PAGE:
Migrant workers throughout Thailand’s seafood sector are vulnerable to abuses as they are recruited, hired and employed, according to a study commissioned by the company.
Impoverished migrant workers in Thailand are sold or lured by false promises and forced to catch and process fish that ends up in the supply chains of global food giant Nestlé.
The unusual disclosure comes from Geneva-based Nestlé itself, which in an act of self-policing announced the conclusions of its yearlong internal investigation last Monday. The study found virtually all U.S. and European companies buying seafood from Thailand are exposed to the same risks of abuse in their supply chains.
Nestlé, among the biggest food companies in the world, launched the investigation last December after reports from news outlets and nongovernmental organizations tied brutal and largely unregulated working conditions to its shrimp, prawns and Purina brand pet foods. The findings echo those of The Associated Press in reports this year on slavery in the seafood industry that have resulted in the rescue of more than 2,000 fishermen.
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The laborers come from Thailand’s much poorer neighbors Myanmar and Cambodia. Brokers illegally charge them fees to get jobs, trapping them into working on fishing vessels and at ports, mills and seafood farms in Thailand to pay back more money than they can ever earn.
“Sometimes, the net is too heavy and workers get pulled into the water and just disappear. When someone dies, he gets thrown into the water,” one Burmese worker told the nonprofit organization Verité commissioned by Nestlé.
“I have been working on this boat for 10 years. I have no savings. I am barely surviving,” said another. “Life is very difficult here.”
Nestlé said it would post the reports online — as well as a detailed yearlong solution strategy throughout 2016 — as part of continuing efforts to protect workers.
It has promised to impose new requirements on all potential suppliers and train boat owners and captains about human rights, possibly with a demonstration vessel and rewards for altering their practices. It also plans to bring in outside auditors and assign a high-level Nestlé manager to make sure change is under way.
“As we’ve said consistently, forced labor and human-rights abuses have no place in our supply chain,” Magdi Batato, Nestlé’s executive vice president in charge of operations, said in a written statement. “Nestlé believes that by working with suppliers we can make a positive difference to the sourcing of ingredients.”
Nestlé is not a major purchaser of seafood in Southeast Asia but does some business in Thailand, primarily for its Purina brand Fancy Feast cat food.
For its study, Verité interviewed more than 100 people, including about 80 workers from Myanmar and Cambodia, as well as boat owners, shrimp-farm owners, site supervisors and representatives of Nestlé’s suppliers. They visited fish ports and fishmeal packing plants, shrimp farms and docked fishing boats, all in Thailand.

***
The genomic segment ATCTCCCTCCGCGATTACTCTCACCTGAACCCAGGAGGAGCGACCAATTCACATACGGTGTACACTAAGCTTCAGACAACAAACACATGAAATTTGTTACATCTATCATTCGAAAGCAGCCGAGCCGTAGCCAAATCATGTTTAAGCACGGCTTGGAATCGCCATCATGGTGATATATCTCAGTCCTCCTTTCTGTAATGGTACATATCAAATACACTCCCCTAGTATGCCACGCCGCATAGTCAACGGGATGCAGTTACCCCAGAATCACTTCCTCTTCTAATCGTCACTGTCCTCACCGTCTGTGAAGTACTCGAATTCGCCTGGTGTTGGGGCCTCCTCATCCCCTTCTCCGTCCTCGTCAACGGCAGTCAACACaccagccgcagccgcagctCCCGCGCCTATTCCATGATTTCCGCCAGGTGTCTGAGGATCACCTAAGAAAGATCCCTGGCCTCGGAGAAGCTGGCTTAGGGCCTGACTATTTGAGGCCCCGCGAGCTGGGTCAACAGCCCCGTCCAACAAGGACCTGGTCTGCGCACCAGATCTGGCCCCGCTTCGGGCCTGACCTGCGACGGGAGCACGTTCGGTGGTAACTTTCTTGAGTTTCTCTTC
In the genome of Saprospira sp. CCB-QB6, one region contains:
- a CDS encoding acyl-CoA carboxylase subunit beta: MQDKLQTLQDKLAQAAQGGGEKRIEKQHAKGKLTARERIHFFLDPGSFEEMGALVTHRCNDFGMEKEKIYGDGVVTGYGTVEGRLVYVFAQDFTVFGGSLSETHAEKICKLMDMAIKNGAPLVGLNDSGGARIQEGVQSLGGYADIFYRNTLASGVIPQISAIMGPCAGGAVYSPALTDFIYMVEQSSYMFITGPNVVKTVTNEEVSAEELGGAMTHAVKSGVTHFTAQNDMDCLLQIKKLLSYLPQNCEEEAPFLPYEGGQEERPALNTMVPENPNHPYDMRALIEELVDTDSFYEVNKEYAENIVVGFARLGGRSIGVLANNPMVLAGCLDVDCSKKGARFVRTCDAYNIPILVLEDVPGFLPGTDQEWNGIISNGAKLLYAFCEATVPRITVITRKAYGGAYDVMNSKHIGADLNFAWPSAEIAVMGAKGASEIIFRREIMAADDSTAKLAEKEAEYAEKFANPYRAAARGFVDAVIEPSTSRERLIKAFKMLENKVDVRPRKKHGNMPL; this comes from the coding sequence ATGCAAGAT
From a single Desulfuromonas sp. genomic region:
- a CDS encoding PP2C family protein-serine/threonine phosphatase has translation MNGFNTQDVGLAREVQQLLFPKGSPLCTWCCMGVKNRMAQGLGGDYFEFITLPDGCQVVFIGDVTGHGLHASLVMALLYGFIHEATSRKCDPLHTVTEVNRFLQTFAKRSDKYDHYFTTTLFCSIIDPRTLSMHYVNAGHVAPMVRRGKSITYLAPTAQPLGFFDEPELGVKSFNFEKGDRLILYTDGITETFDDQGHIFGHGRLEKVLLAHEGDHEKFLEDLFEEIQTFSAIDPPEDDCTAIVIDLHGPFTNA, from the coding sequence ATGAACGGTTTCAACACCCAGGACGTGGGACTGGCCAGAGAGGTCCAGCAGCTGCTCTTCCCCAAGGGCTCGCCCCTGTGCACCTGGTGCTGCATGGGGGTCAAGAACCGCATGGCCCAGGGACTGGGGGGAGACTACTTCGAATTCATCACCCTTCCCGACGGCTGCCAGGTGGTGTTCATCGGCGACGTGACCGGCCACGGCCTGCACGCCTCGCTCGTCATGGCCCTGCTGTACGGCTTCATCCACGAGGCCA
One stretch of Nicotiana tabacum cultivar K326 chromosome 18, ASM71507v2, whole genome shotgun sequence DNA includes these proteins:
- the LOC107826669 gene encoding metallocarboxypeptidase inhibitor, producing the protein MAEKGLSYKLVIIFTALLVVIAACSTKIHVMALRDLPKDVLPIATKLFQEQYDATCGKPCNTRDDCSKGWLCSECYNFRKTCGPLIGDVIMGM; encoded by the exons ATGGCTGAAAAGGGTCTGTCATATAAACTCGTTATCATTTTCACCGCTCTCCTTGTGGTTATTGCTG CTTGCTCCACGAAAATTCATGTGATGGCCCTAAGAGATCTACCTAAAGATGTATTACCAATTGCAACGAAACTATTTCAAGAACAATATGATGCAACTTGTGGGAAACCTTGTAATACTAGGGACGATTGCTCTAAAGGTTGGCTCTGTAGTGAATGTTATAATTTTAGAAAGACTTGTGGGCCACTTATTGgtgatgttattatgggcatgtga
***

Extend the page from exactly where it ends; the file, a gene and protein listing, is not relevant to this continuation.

Boat captains and managers, along with workers, confirmed violence and danger in the Thai seafood sector, a booming industry that exports $7 billion of products a year, although managers said workers sometimes got hurt because they were drunk and fighting.
Boat captains rarely checked ages of workers, and Verité found underage workers forced to fish. Workers said they labor without rest, their food and water are minimal, outside contact is cut off, and they are given fake identities to hide that they are working illegally.
Generally, the workers Verité studied were catching and processing fish into fishmeal fed to shrimp and prawns. But the Amherst, Mass.-based group said many of the problems it observed are systemic and not unique to Nestlé; migrant workers throughout Thailand’s seafood sector are vulnerable to abuses as they are recruited, hired and employed, said Verité.
Nestlé’s disclosure is rare. While multinational companies in industries from garments to electronics say they investigate allegations of abuse in their supply chains, they rarely share negative findings.
“It’s unusual and exemplary,” said Mark Lagon, president of the nonprofit Freedom House, a Washington, D.C.-based anti-trafficking organization. “The propensity of the PR and legal departments of companies is not to ’fess up, not to even say they are carefully looking into a problem for fear that they will get hit with lawsuits,” he said.
In fact, Nestlé is already being sued. In August, pet-food buyers filed a class-action lawsuit alleging Fancy Feast cat food was the product of slave labor associated with Thai Union Frozen Products, a major distributor. It’s one of several lawsuits filed in recent months against major U.S. retailers importing seafood from Thailand.
Some of the litigation cites the reports from the AP, which tracked slave-caught fish to the supply chains of giant food sellers, such as Wal-Mart, Sysco and Kroger, and popular brands of canned pet food, such as Fancy Feast, Meow Mix and Iams. It can turn up as calamari at fine restaurants, as imitation crab in a sushi roll or as packages of frozen snapper relabeled with store brands that land on dinner tables.
The U.S. companies have all said they strongly condemn labor abuse and are taking steps to prevent it.
Nestlé promises to publicly report its progress each year.